(Produced by Frank Liddell, Mike Wrucke & Glenn Worf)

A twangy, bouncy, boisterous set from country superstar Miranda Lambert and a couple of her pals, Ashley Monroe and Angaleena Presley, two singers who have been kicking around in the Nashville studios for the past few years. The trio has a nice sound, with plenty of sweet harmonies woven into their sassy, bad-girl vibe... I imagine this side-project is a big relief for Ms. Lambert, who's always peppered her albums with rowdy songs, but must be under a lot of pressure to make her own records more salable and formula-driven: you'd never hear this much cussing on a Top 40 station, but here she can cut loose and have a little fun. We can, too, singing along to songs like "Takin' Pills," "Lemon Drop" and "Trailer For Rent." Pretty fun stuff! A nice surprise from Nashville, for sure.

The Shants "Beautiful Was The Night" (2011)
Well-crafted, alluring alt-twang from Oakland, California... Some songs drift into drone-rock territory, but most of the record seems in tune with the doleful, Gothic, slow-twang of Richard Buckner and Will Oldham. The Shants build their sound around spooky, sad pedal steel with sparse acoustic backing... If that sounds intriguing, definitely give these folks a try... there's some really nice stuff! (For more info, check out their website, )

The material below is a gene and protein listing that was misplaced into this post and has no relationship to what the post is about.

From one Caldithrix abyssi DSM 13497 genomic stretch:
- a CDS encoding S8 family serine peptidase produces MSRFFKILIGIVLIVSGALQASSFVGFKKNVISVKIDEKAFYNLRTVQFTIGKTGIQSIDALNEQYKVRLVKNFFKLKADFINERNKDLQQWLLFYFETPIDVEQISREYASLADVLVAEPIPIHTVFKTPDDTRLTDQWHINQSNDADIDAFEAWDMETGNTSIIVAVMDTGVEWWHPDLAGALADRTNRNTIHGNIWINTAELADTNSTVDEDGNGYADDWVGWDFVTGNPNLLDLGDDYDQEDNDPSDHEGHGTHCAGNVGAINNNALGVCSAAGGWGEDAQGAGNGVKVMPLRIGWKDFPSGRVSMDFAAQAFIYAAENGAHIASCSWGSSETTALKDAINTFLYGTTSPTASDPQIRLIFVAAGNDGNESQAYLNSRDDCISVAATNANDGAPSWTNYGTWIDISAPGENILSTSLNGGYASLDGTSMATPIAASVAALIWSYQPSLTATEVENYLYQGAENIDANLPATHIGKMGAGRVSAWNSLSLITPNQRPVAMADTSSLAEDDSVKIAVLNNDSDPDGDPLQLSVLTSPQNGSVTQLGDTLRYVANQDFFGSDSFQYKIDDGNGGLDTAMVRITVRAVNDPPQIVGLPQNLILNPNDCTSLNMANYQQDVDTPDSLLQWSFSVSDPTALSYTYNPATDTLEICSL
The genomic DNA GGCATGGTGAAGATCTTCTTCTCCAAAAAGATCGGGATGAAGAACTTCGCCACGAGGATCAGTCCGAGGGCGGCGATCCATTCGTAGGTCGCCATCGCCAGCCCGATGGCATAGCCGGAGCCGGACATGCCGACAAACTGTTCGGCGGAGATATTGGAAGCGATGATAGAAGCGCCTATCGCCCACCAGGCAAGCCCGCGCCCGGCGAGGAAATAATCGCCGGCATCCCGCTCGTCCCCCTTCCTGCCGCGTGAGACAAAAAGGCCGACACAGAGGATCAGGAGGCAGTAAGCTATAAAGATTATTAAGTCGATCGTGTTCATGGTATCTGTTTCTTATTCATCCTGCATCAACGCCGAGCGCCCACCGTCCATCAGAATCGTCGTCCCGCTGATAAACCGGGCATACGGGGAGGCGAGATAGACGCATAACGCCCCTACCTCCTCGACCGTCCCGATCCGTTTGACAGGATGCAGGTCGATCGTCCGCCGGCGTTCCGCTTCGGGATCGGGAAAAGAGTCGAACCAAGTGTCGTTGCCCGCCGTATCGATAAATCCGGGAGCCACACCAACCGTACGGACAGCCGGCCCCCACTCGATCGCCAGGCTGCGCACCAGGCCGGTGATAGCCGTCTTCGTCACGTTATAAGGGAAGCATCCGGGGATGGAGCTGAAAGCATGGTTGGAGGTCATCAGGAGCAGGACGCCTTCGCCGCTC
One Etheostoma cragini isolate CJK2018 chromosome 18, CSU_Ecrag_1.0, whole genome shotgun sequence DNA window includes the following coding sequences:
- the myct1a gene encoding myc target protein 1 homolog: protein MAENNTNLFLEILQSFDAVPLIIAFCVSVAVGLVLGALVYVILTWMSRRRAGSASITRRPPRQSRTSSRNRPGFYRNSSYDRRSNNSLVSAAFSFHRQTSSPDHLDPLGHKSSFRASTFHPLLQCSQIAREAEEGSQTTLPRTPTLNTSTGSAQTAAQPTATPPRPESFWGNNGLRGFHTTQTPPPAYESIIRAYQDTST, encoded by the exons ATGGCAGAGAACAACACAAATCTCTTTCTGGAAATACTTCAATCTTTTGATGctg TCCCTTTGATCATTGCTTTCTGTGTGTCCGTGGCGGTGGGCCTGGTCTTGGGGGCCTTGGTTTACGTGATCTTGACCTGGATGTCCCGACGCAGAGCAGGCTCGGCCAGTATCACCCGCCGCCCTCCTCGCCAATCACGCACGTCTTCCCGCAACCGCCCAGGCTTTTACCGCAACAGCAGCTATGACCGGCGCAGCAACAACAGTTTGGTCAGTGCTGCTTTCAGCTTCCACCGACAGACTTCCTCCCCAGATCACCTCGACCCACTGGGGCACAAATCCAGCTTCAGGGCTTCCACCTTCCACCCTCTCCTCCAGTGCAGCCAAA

Ashton Shepherd "Where Country Grows" (MCA Nashville, 2011)
(Produced by Buddy Cannon)

Hmmm. Bummer. I really liked the simplicity of Shepard's first album, the whole back-to-basics, girl-next-door rural vibe. This follow-up, though, seems really self-conscious, overly stylized and bombastic. There's plenty of twang, but it's on top of bigger, slicker, less soulful modern production, and it sounds like an affectation, whereas before she seemed twangy by nature. It happens to a lot of artists: you get some success, followed by some show-biz advice, and then you lose your bearings. Of course, it might sell a bazillion copies; I'm often on the "wrong" side of this argument. But for my money, a gal who sounded potent and sincere a couple of years ago now sounds like a parody of what she once stood for. Oh, well. I'll check back in a couple of years and see what album #3 sounds like.

Clyde Stacy "Hoy Hoy" (Bear Family, 2011)